The modern obsession with corporate culture originates in the 1980s when two ex-Mckinsey consultants - Tom Peters and Robert Waterman – wrote a best seller called In Search of Excellence. Strong cultures, they argued, could explain long term corporate performance. The success of Japanese corporations could be explained by their culture – but some US companies were also "excellent". Their thinking was influential and the "culture change industry" was launched.
But recent interest comes from a different place. It is rather less to do with positively promoting performance per se. Rather, it is borne out of avoiding negatives: corporate scandal, low levels of trust and engagement, and a transparent world that ruthlessly exposes the gap between preaching and practice.
Interest is also driven by our knowing that regulation has its limits. In financial services, for example, ever more complex rule regimes have not eliminated misbehaviour. But they certainly threaten to restrict the creativity that has driven successful financial centres such as London and New York.
So if rules are not the complete answer perhaps culture will be? That seems, increasingly, to be the thinking of those charged with setting the framework for the management of financial risk and the promotion of good governance. What’s more, direct responsibility for culture sits at the top.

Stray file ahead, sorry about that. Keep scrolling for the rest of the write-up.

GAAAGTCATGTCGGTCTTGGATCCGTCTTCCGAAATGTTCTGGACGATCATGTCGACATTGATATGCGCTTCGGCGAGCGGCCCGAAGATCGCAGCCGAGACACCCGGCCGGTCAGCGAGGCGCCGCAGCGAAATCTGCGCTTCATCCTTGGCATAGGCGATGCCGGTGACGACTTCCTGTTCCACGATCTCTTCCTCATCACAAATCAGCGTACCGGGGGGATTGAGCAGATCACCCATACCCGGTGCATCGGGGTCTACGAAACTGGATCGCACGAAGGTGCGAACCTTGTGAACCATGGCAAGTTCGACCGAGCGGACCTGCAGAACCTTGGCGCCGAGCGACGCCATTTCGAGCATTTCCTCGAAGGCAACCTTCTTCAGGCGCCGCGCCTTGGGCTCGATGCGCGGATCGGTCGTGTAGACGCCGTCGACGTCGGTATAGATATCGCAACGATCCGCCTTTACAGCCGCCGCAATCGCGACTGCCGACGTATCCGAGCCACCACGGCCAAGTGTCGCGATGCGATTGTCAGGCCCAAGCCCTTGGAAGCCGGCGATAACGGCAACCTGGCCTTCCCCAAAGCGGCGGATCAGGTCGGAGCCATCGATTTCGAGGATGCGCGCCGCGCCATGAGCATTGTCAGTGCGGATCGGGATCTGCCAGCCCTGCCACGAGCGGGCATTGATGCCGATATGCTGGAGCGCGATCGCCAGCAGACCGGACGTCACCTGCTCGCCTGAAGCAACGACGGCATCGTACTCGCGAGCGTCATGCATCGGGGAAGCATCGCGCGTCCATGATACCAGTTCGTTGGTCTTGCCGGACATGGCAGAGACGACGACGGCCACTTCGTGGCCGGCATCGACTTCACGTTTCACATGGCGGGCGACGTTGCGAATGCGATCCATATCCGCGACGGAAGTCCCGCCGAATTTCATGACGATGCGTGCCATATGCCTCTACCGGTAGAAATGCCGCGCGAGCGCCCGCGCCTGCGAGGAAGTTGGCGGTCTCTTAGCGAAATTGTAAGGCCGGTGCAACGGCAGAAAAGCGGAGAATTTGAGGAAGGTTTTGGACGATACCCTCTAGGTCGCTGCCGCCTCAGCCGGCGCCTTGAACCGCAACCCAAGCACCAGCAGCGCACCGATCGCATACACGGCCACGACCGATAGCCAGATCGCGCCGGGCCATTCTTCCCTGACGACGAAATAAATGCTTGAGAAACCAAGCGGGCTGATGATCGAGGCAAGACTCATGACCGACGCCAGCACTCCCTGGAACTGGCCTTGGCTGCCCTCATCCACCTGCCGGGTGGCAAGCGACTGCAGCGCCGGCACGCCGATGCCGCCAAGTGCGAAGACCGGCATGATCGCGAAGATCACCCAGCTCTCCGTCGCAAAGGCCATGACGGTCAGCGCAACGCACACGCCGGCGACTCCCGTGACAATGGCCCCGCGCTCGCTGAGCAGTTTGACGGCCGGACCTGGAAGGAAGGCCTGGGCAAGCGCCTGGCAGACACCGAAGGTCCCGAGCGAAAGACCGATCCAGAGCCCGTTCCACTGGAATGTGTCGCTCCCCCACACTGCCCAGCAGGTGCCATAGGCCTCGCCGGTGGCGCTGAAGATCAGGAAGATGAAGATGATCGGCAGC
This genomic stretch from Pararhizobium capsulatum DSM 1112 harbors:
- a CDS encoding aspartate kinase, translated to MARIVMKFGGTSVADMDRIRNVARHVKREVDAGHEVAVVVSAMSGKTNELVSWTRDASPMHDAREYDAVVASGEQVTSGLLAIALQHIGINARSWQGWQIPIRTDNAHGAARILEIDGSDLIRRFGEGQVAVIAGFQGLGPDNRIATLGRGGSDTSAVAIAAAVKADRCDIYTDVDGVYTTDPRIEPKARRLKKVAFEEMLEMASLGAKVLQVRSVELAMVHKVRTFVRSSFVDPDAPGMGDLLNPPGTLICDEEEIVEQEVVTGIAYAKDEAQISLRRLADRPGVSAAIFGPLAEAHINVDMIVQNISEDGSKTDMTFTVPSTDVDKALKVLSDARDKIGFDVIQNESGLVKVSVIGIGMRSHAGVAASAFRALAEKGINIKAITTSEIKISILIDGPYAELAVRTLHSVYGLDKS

In the UK, for example, the FRC has recently produced a publication called Corporate Culture and the Role of Boards. They argue that purpose and strategy should connect to culture, that values and incentives should support culture, and that cultures must be assessed and measured. This is sound advice.
The board’s role, says the FRC, is to ensure that leaders (top executives) embody the culture - and if they don’t then the board should act.
Boards can appoint and remove CEOs, provide continuity over the longer term and bring an objectivity that can help "see" culture for what it is. As a result, boards can oversee, monitor and hold to account matters relating to culture in a similar fashion to the way they might do with, for example, strategic, financial or operational issues.
But can boards "actively shape", "drive" or "manage" cultures? Do they really have such power? Or does this language limit our understanding of how cultures evolve and the way they can be influenced?
After all, if culture can be broadly defined as a set of shared values, behaviours and assumptions then remember: that that which is shared cannot be imposed. Cultures will inevitably be shaped bottom up as well as top down.
If a prime minister announced an intention to "manage" UK culture we would find this ludicrous. Cultures evolve, whether we like it or not. Leaders can influence the evolution of that culture – but they simply cannot manage it, because it is not fully under their control.
We welcome the interest in culture. But boards should understand their limitations and avoid obvious pitfalls. From our own experience - working with boards and on "culture change" initiatives – this is what we have learnt:
1. Sector and function will limit what you can do
Cultures are strongly shaped by the material realities of work. Academic work, for example, grants high levels of autonomy but output measures are not straightforward. This produces workplace behaviours, relationships and values that are quite different from, say, some types of selling work – which is often individually competitive and has more measurable targets.